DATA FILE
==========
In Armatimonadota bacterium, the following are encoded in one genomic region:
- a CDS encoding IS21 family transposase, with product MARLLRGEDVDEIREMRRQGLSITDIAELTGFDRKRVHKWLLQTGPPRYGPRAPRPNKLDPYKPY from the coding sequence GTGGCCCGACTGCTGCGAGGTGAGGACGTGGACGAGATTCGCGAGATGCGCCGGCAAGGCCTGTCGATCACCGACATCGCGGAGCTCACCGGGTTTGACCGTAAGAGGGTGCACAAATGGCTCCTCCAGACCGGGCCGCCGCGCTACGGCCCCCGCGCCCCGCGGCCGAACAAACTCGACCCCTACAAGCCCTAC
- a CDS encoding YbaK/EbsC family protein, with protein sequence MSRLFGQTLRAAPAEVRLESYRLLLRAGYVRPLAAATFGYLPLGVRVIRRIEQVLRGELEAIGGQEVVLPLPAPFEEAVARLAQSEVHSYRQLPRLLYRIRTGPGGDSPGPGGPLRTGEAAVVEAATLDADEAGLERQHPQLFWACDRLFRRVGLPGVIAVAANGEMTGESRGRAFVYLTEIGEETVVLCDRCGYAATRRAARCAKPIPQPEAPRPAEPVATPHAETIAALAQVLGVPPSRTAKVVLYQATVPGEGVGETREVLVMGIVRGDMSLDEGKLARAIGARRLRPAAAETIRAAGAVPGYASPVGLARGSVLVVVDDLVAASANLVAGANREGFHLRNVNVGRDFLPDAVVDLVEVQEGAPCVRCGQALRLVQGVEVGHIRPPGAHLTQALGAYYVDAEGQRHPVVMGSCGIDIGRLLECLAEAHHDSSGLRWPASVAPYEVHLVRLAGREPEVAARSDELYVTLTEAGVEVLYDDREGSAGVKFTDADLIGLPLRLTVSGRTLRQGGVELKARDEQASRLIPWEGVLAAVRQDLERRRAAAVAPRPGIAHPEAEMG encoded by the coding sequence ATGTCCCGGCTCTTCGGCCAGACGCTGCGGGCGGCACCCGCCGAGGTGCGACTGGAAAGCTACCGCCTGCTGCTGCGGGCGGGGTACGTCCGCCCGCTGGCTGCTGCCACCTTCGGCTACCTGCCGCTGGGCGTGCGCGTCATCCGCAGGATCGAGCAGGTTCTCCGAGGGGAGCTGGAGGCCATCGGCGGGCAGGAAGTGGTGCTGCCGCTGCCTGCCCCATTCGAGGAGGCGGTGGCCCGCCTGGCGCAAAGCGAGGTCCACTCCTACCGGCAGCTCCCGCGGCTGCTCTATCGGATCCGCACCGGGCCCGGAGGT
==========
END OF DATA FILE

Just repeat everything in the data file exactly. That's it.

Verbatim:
In Armatimonadota bacterium, the following are encoded in one genomic region:
- a CDS encoding IS21 family transposase, with product MARLLRGEDVDEIREMRRQGLSITDIAELTGFDRKRVHKWLLQTGPPRYGPRAPRPNKLDPYKPY from the coding sequence GTGGCCCGACTGCTGCGAGGTGAGGACGTGGACGAGATTCGCGAGATGCGCCGGCAAGGCCTGTCGATCACCGACATCGCGGAGCTCACCGGGTTTGACCGTAAGAGGGTGCACAAATGGCTCCTCCAGACCGGGCCGCCGCGCTACGGCCCCCGCGCCCCGCGGCCGAACAAACTCGACCCCTACAAGCCCTAC
- a CDS encoding YbaK/EbsC family protein, with protein sequence MSRLFGQTLRAAPAEVRLESYRLLLRAGYVRPLAAATFGYLPLGVRVIRRIEQVLRGELEAIGGQEVVLPLPAPFEEAVARLAQSEVHSYRQLPRLLYRIRTGPGGDSPGPGGPLRTGEAAVVEAATLDADEAGLERQHPQLFWACDRLFRRVGLPGVIAVAANGEMTGESRGRAFVYLTEIGEETVVLCDRCGYAATRRAARCAKPIPQPEAPRPAEPVATPHAETIAALAQVLGVPPSRTAKVVLYQATVPGEGVGETREVLVMGIVRGDMSLDEGKLARAIGARRLRPAAAETIRAAGAVPGYASPVGLARGSVLVVVDDLVAASANLVAGANREGFHLRNVNVGRDFLPDAVVDLVEVQEGAPCVRCGQALRLVQGVEVGHIRPPGAHLTQALGAYYVDAEGQRHPVVMGSCGIDIGRLLECLAEAHHDSSGLRWPASVAPYEVHLVRLAGREPEVAARSDELYVTLTEAGVEVLYDDREGSAGVKFTDADLIGLPLRLTVSGRTLRQGGVELKARDEQASRLIPWEGVLAAVRQDLERRRAAAVAPRPGIAHPEAEMG encoded by the coding sequence ATGTCCCGGCTCTTCGGCCAGACGCTGCGGGCGGCACCCGCCGAGGTGCGACTGGAAAGCTACCGCCTGCTGCTGCGGGCGGGGTACGTCCGCCCGCTGGCTGCTGCCACCTTCGGCTACCTGCCGCTGGGCGTGCGCGTCATCCGCAGGATCGAGCAGGTTCTCCGAGGGGAGCTGGAGGCCATCGGCGGGCAGGAAGTGGTGCTGCCGCTGCCTGCCCCATTCGAGGAGGCGGTGGCCCGCCTGGCGCAAAGCGAGGTCCACTCCTACCGGCAGCTCCCGCGGCTGCTCTATCGGATCCGCACCGGGCCCGGAGGT